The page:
Cicero's Last Achievements
Anglo-Turkish relations reached their lowest point after the military mission left on 3 February. Deliveries of supplies and equipment ceased immediately, and no further personnel arrived; trade sanctions and an oil embargo were both considered for a while. London had nevertheless already decided against a complete break in formal ties and therefore rejected a proposal by Stalin to withdraw ambassadors. Still hoping for some compromise, Britain wanted a diplomat available in Ankara. There was little official contact between Sir Hughe and Menemencioglu, however, until they had a chilly conversation on 28 February, just before the diplomat left the country for three weeks. Before his departure for Cairo the ambassador described as "little short of an insult" the stories circulating in Turkey that its airfields might be seized by force. During this critical period the Foreign Office instructed its missions in the region to remain "aloof"and let Turkey and the enemy alike worry about what the Anglo-Turkish breakdown in relations might mean.1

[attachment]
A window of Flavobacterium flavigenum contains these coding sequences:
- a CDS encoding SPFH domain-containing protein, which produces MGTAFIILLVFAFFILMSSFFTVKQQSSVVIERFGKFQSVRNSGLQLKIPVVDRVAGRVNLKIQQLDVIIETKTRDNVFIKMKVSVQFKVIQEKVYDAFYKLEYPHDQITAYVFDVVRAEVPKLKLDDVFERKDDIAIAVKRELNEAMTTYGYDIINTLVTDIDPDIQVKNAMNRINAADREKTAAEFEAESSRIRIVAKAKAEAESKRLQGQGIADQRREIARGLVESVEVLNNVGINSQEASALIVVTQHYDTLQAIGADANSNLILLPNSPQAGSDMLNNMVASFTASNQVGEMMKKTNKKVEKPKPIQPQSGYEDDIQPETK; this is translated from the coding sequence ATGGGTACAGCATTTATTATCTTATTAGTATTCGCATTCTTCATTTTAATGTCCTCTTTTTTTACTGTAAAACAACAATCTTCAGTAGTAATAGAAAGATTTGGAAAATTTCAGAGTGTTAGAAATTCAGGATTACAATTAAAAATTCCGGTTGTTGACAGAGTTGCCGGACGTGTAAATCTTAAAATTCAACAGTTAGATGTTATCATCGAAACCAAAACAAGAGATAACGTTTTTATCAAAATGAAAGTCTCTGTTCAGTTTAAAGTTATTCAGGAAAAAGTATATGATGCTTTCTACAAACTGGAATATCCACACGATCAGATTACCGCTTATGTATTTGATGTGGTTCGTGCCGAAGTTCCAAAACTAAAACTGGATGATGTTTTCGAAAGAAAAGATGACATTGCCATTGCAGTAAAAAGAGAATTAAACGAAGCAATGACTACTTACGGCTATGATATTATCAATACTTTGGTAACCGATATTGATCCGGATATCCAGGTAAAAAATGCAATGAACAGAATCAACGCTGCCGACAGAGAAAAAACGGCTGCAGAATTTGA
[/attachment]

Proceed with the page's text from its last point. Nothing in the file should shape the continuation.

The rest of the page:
Cicero resumed his spying on a reduced level during February. Germany nevertheless failed to profit from its knowledge, gained from British documents, that any large-scale Anglo-Turkish military operation in the Balkans had been abandoned. Berlin still questioned whether there might be renewed pressure on Turkey, and it realized from the spy and other sources that the Allies planned some major action in the west for the late spring. Scholarship on both issues -- Germany's manpower commitment to the Balkans and what it learned through Cicero about the plans for Overlord -- has often been misleading. Meanwhile, a local incident with far-reaching repercussions diminished the Germans' satisfaction with the end of the immediate threat to their position.